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ATO targeting property investors
A recent taxpayer alert [Trusts mischaracterising property development receipts as capital gains] concerning property development and the use of trusts is significant for property developers. Taxpayer Alert 2014/1, describes an arrangement whereby a trust undertakes property development activities as part of its...
Chinese regulators may turn off the money flow that is funding the Australian real estate bubble
A Chinese Government crackdown on the recently exposed activities of the Bank of China's money laundering efforts in Australia will have repercussions on the sustainability of high property values in Sydney and Melbourne. China’s state broadcaster CCTV has launched an attack on one of the country’s most...
Changing A SMSF Trustee to a Corporate Trustee
Benefits of a Corporate Trustee 1. Changing Members If an SMSF is set up with a corporate trustee structure you can add a member (e.g. a spouse or child) or remove a member (e.g. if a member dies or can no longer act as trustee) with much less hassle than an individual trustee structure. If there is a ch...
Our Legal Fees & Services
At GMH Legal we believe that client relationships matter more than time sheets which is why we offer a range of alternative fee arrangements to best suit your needs. Our focus is on client service and establishing mutually rewarding relationships with our clients. We think that billing by the hour does not ...
Homebuyer’s Guide to Conveyancing
Buying your first home can be a confusing process, particularly when it comes to conveyancing. Taking your first step on to the property ladder can be an exciting time. But for those who have never been involved in a property purchase, the conveyancing process can often seem hard to understand. What i...
PREPARATION OF CONTRACTS FOR SALE OF PROPERTY
In New South Wales a residential property cannot be put on the market and advertised for sale until a Contract for Sale has been prepared.
If a seller does not provide a contract in preparation for a sale then an estate agent or agent’s representative usually completes a contract on their behalf.
Documents included in the Contract for Sale
The seller must provide the following documents with the contract:
- A Section 149 Certificate from the local council (‘zoning certificate): Shows planning controls and other things which may affect the property such as road widening.
- A sewerage/drainage diagram: Shows the location of any sewer lines on the property
- A copy of the title folio from the Land and Property Information NSW: Confirms that you own the property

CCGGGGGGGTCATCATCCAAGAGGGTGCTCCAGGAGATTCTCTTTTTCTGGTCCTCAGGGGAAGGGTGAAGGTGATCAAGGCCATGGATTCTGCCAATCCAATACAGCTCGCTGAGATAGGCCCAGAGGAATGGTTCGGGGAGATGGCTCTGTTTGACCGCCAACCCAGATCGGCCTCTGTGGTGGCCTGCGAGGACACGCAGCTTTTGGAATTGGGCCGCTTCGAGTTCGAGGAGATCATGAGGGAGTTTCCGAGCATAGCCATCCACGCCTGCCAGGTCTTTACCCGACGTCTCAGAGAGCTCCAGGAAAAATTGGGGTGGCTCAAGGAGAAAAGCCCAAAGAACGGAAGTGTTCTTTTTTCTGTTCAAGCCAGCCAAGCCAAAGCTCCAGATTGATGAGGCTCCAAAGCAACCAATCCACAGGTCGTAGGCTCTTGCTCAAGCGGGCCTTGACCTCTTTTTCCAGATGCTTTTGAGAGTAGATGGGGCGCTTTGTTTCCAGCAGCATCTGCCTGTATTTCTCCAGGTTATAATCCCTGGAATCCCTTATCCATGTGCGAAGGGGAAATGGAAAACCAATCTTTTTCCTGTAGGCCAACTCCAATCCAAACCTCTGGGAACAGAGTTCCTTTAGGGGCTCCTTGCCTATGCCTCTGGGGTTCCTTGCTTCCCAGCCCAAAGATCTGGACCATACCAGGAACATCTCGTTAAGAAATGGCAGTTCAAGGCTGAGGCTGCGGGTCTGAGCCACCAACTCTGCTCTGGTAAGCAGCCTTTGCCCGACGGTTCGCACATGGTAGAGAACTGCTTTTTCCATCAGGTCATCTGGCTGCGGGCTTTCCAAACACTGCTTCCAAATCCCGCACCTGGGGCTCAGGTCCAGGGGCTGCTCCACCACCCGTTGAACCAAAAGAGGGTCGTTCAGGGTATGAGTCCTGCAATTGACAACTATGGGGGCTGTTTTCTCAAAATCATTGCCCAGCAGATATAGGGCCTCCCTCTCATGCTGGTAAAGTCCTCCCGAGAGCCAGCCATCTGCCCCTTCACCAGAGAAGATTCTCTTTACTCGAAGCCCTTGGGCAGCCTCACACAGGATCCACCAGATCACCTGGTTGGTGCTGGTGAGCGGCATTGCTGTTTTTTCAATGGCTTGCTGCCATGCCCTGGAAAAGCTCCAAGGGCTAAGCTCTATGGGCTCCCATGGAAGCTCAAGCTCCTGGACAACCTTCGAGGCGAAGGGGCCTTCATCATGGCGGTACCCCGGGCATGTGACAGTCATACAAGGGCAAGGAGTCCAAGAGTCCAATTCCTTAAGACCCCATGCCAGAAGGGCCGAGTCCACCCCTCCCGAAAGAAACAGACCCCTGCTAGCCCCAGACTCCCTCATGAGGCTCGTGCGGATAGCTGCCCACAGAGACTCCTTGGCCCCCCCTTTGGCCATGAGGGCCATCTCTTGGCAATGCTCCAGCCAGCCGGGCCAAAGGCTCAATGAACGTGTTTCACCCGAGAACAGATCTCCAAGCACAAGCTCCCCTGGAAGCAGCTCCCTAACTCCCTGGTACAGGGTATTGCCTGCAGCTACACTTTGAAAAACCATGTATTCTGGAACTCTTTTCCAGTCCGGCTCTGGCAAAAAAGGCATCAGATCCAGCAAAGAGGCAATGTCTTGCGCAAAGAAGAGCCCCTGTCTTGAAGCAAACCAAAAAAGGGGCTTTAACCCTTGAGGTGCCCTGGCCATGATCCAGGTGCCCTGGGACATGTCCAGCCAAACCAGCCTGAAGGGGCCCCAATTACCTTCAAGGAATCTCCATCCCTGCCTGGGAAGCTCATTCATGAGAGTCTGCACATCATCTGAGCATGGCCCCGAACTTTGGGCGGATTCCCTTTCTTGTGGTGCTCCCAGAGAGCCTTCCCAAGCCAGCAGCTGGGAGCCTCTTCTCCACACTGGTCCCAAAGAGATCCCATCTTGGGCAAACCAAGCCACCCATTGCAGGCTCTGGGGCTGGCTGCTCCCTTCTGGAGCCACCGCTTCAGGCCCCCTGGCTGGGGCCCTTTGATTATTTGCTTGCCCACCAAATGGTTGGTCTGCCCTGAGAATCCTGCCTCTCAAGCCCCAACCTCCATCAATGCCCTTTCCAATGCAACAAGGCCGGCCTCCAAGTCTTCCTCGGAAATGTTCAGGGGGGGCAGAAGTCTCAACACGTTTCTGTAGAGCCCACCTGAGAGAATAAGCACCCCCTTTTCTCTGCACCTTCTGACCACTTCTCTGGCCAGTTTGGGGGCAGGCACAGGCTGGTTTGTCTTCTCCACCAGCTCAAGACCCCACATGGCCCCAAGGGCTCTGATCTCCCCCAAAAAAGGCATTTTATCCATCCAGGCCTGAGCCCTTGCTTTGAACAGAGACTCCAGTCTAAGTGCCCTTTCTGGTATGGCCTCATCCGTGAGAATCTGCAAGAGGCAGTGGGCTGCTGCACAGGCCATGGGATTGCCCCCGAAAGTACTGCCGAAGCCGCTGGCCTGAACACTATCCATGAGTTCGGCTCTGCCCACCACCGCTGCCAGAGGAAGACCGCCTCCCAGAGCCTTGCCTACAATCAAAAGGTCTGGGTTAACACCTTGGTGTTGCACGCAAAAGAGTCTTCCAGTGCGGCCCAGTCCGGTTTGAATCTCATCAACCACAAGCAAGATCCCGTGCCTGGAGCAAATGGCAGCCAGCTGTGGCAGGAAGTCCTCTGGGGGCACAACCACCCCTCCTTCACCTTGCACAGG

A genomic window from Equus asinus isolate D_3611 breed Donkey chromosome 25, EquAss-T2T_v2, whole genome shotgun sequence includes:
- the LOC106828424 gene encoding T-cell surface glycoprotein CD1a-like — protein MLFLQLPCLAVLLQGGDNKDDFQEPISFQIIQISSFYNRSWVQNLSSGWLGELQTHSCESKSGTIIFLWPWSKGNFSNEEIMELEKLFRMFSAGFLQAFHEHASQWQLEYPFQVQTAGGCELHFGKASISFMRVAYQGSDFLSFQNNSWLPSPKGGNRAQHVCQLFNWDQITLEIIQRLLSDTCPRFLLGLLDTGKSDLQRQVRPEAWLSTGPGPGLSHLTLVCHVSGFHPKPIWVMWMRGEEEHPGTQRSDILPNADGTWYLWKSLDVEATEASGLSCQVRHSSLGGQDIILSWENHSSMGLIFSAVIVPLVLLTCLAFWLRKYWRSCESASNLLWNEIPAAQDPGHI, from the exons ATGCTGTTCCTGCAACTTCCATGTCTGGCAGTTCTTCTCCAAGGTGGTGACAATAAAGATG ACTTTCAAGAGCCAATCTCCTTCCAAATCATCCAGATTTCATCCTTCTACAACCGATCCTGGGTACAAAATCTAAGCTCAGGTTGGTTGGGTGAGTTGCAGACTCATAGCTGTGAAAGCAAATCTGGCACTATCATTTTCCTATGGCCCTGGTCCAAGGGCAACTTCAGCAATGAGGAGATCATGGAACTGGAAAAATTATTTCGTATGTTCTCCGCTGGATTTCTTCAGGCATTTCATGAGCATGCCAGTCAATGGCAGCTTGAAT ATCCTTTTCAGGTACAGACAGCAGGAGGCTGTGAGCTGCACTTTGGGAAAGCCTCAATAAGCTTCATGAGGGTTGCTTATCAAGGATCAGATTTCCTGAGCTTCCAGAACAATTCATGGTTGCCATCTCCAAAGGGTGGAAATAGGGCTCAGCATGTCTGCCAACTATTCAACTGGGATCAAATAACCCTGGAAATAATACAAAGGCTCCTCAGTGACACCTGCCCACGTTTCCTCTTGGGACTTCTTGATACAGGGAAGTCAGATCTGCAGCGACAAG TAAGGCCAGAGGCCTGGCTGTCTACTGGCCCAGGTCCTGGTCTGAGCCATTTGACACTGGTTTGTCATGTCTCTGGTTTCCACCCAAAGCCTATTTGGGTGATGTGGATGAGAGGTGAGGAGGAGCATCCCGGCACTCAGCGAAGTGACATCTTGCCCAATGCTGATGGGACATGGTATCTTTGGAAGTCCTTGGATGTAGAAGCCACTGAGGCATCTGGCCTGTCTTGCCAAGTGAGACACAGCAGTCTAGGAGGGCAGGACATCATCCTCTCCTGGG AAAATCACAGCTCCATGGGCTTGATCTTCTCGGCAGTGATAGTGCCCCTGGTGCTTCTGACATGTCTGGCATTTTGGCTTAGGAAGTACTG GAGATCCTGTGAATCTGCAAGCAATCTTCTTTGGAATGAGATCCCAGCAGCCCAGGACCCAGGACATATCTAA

- Copies of all documents creating easements or restrictive covenants: A cooling-off statement; A notice directing parties to the Conveyancing Act 1919 (section 52A) and the Conveyancing (Sale of Land) Regulation 2000.
If the above mentioned information is not attached, the buyer may be entitled to cancel the Contract within 14 days of exchanging it. The buyer may also reserve the right to cancel if the seller breaches certain warranties required by the Vendor Disclosure and Warranty Regulation.
Please note that if you are selling a strata title property, you will also need to include the following documents in the Contract:
- A copy of the property certificate for the lot and common property
- A copy of the strata plan by showing the lot
- A copy of any change of by-law affecting the use of common property
Exchange of contracts
Exchanging sale Contracts is the legal part of selling a home and happens regardless of whether you sell your property by private treaty or auction.
There will be two copies of the sale Contract: one for your and one for the buyer. You each sign one copy before they are swapped or ‘exchanged’.
This can be done by hand or post and is usually arranged by your Solicitor, conveyancer or the agent. At the time of the exchange, the buyer will be required to pay a deposit, usually 10% of the purchase price.
The Contract exchange is a critical point in the sale process:
- The buyer or seller is not legally bound until signed copies of the contract are exchanged
- Buyers of residential property usually have a cooling off period for five working days following the exchange of contracts during which they can withdraw from the sale
- If the agent arranges exchange of contracts, the agent must give copies of the signed contract to each party or their solicitor or conveyancer within 2 business days
- The cooling off period can be waived, reduced or extended by negotiation
- There is no cooling off period for sellers. Once Contracts have been exchanged, sellers are generally not bound to complete the agreement
Please note that there is no cooling off period when purchasing at auction.
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